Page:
3, October, 2012

Validating One of the World’s Largest Conditional Cash Transfer Programmes

In this case study, Gala Díaz Langou and Paula Forteza look at how the dissemination of evaluation findings led to improvements in the design of Brazil's Bolsa Familia, as well as a major shift in the government’s commitment to increase funding and expand coverage of the programme.

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The newly elected government of Brazil moved quickly in 2003 to consolidate social policies that it believed would deliver on every citizen’s social and economic rights, as promised in the country’s 1988 constitution. Three cash transfer programmes were combined into one: the Bolsa Família. The Government designed the transformation to include impact evaluations as a way of better monitoring its performance and thus improving its coverage and ultimately its purpose of reducing poverty. The evaluations also were designed to demonstrate that such a controversial policy a difference.


Prior to that evaluation, there was widespread scepticism that Bolsa Família was an efficient use of public funds. Six months after the findings were made public, there was a major shift in policymakers’ attitudes and commitment to increase funding and to expand coverage. The first impact evaluation of the Bolsa Família Programme helped strengthen the management of the benefits, better target beneficiaries and promote a nascent culture of monitoring and evaluation.


Although impact evaluations were factored into the design of the results-based framework for the programme and were expected to produce an assessment of where the programme was strong and weak to direct adjustments in the service delivery, there were two ulterior political motives. First, the political leaders of the new government (supporters of the programme) wanted the evaluation to validate in Brazilian public opinion and policy debates the cash transfers in role of strengthening human capital, improving children’s lives and contributing towards poverty reduction. A faction of policymakers, academics and journalists were criticising the programme with claims of public funds misspent in the hands of beneficiaries or not reaching the poorest households. Second, the impact evaluation was to also validate the integrity of the Ministry of Social Development’s newly established Evaluation and Information Management Secretariat’s existence by proving the usefulness and reliability of the findings.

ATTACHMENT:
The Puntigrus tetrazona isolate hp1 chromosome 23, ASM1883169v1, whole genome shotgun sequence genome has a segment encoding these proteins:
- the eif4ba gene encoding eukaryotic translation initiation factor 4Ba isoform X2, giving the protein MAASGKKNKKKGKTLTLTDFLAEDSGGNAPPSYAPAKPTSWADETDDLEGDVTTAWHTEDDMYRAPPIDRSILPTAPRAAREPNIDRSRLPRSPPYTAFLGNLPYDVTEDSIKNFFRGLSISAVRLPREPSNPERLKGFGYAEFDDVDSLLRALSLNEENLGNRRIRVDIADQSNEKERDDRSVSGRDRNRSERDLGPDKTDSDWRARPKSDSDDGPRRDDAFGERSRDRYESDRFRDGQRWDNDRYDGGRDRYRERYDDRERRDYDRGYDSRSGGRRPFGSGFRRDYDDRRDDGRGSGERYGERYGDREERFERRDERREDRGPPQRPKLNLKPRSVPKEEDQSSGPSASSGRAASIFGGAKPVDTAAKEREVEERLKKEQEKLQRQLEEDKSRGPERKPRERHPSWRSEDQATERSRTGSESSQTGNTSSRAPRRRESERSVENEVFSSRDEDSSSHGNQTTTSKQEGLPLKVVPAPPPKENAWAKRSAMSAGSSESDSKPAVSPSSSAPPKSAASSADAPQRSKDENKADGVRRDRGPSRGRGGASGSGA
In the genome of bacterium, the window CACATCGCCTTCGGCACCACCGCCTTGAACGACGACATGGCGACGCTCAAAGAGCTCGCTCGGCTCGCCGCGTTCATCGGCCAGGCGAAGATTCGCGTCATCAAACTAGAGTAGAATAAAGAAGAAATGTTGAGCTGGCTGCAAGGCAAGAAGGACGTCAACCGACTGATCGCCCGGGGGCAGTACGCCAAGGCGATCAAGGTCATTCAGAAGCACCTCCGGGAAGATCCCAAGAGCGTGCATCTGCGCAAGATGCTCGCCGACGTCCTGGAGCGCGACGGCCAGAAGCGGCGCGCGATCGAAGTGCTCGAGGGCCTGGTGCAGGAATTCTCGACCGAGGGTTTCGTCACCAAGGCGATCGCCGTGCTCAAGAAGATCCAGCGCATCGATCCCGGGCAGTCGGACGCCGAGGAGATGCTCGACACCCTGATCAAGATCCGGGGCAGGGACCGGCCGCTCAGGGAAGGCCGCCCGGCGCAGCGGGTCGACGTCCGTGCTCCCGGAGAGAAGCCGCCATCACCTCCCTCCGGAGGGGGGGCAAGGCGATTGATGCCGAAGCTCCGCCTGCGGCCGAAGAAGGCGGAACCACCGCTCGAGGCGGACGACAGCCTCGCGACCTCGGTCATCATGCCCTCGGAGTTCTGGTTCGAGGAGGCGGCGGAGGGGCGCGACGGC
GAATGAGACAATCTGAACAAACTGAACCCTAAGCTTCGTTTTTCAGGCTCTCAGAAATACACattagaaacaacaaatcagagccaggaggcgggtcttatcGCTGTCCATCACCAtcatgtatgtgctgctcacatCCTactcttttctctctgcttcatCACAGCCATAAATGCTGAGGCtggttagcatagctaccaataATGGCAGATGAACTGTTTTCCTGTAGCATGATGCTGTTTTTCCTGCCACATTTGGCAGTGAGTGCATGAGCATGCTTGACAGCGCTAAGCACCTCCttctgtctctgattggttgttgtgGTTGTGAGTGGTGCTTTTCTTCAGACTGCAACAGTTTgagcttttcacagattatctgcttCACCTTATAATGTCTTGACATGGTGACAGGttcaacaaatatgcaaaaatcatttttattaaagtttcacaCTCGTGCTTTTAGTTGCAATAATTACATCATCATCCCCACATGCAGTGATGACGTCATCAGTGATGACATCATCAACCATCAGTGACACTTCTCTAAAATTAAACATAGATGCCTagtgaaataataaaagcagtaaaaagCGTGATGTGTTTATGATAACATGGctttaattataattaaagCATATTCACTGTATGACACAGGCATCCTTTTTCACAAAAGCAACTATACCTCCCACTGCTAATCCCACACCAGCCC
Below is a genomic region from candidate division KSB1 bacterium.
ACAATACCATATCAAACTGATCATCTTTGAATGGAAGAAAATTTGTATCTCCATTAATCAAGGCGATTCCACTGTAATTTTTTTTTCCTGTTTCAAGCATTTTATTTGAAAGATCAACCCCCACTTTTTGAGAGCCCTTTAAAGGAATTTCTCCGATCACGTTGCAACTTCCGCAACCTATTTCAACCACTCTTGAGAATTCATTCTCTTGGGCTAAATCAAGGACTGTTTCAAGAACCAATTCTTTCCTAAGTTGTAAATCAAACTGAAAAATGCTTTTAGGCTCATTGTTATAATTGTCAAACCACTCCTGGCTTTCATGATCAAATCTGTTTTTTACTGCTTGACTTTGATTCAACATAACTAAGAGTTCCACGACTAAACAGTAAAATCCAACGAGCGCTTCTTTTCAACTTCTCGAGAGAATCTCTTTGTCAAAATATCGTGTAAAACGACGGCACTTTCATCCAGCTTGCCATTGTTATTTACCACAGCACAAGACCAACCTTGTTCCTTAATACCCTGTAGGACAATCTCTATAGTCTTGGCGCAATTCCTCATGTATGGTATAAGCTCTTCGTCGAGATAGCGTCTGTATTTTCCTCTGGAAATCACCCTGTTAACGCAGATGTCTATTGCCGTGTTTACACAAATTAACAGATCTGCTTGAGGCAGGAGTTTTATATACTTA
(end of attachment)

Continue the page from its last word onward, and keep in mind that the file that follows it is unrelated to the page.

At the time this case study was prepared, two evaluations had been conducted but only one set of findings was available, and thus our analysis focuses largely on the first evaluation. That first impact evaluation showed that the injection of cash into poor communities helped stimulate the local economy and that the bulk of the money was spent on necessities, such as food, clothing and school supplies rather than “wasted” on things such as alcohol and illicit drugs, as the opposition argued. The fact that children’s education outcomes increased further validated the effectiveness of such a public policy mechanism as conditionalities. According to Bolsa Família managers, the evaluation revealed that although households were still in poverty, the programme helped relieve negative coping strategies and that school attendance of children actually increased.




Authors: Gala Díaz Langou and Paula Forteza (CIPPEC)
Orginal publication date: August, 2012
Publisher: International Initiative for Impact Evaluation (3ie)
Click here to download the complete working paper in PDF format


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